Had lunch last week with former state Sen. Tim Cullen, the Janesville Democrat who's making no secret that he wants to take on Gov. Scott Walker in 2018.
He's been traveling around the state meeting with local folks to gauge their enthusiasm, and insists that so far, he's encouraged by what he's hearing.
Cullen is the Democrat who joined with former Republican state Sen. Dale Schultz of Richland Center awhile back in a bipartisan attempt to get the Legislature to consider redistricting reform, taking the drawing of legislative and congressional districts out of the hands of the politicians in favor of an independent board.
When legislative Republicans refused to even hold a public hearing on their plan, the two senators held their own hearings around the state, which drew several hundred people to back their proposal. Still, it had no effect on the legislators in the Capitol. Both Cullen and Schultz decided to retire from the Senate in 2014.
Cullen's political history is quite interesting. He was elected to the Wisconsin Senate in 1974 and was re-elected for three more terms. He served as the majority leader for three sessions before being wooed away by then new Republican Gov. Tommy Thompson in 1987 to serve as his secretary of Health and Family Services, an eyebrow-raising appointment to say the least, but one that added to Cullen's reputation of being willing to reach across the aisle. He served for nearly two years before taking a private job as vice president of Blue Cross/Blue Shield of Wisconsin.
Then in 2010, after Blue Cross was dissolved, he ran for his old Janesville Senate seat and won. That put Cullen smack in the middle of the volatile debate over newly elected Gov. Scott Walker's Act 10 and the Democratic senators' decision to leave the state in an attempt to delay its enactment. Cullen afterward wrote a book about that experience in which he describes the drama that went on behind the scenes.
There's a portion of Cullen's book, "Ringside Seat," that describes how Walker uses others to achieve his ends. When the Senate Democrats were in Illinois, Cullen received a personal call from Walker. Cullen was perplexed by the call because all the governor did was ask about his health and make other small talk. There was no discussion about Act 10 or any other political issue.
But, as Cullen found out later, Walker used the call to claim he had reached out to the Democrats, plus Walker had "proof" he made a call to the Janesville senator because it was now on his phone log.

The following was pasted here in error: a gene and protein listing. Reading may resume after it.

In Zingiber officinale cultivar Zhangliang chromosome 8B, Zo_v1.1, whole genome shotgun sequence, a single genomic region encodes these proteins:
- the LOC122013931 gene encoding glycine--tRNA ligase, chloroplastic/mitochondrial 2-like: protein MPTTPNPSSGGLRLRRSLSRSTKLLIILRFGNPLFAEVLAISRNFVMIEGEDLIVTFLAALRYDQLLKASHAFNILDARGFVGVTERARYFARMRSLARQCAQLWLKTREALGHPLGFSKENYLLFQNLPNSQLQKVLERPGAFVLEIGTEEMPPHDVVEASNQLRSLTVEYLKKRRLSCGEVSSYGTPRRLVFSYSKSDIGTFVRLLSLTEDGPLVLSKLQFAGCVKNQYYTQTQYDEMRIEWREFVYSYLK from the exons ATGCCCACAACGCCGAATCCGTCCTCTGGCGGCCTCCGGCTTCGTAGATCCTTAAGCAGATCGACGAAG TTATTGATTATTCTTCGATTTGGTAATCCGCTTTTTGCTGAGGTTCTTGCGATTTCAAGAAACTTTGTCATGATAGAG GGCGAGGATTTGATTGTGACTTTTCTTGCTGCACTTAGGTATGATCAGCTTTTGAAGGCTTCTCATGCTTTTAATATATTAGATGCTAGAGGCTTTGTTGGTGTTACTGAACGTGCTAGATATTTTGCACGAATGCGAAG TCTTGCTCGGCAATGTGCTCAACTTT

I've got a hunch that's one of the reasons Cullen wants to take on the governor in 2018, an election in which Walker has signaled he'll again be a candidate. But Cullen's got other, more tangible, issues like Walker's handling of the Lincoln Hills School for Boys, which has been under a cloud since allegations of inmate abuse, child neglect and misconduct in office surfaced in December 2015.
The former senator is aghast that as governor Walker has never visited the institution, yet closed the Ethan Allen School for Boys in Wales shortly after taking office in 2011 and put all those kids together, many of them from southeastern Wisconsin, in an outpost in far-off northern Wisconsin. Walker has no idea of the lay of the land or what goes on there, Cullen said.
He's also critical of the governor's handling of the state transportation budget. Not only has Walker borrowed heavily to pay for road building, he has transferred a total of $865 million to transportation from the general fund, money that could have gone to the University of Wisconsin and public education, had transportation been required to raise its own revenue from gas taxes and fees.
Cullen told me that he had no intention of returning to elective politics, but when he and Schultz went on their bipartisan campaign around the state, many stopped to tell him he was the kind of person who needed to run for governor. That, coupled with his frustration over the Democrats' failure in recent state elections, has convinced him.
He's 72, but doesn't see that as a problem. Bernie Sanders, after all, is 75 and he appealed to young people everywhere, Cullen countered, and Sanders' issues and the kind of race he ran are what he hopes for, too. He's even been looking for possible running mates who would join him as lieutenant governor. One he has talked to is Sarah Lloyd, the feisty progressive family dairy farmer from near Wisconsin Dells who gave Republican Congressman Glenn Grothman a run for his money in November.
Cullen realizes running against a candidate like Scott Walker with Walker's access to unlimited campaign contributions from out of state will be a challenge.
Nevertheless, he hopes to make his race official in spring and is quite convinced that he can be the next governor of Wisconsin.
Dave Zweifel is editor emeritus of The Capital Times. email@example.com and on Twitter @DaveZweifel
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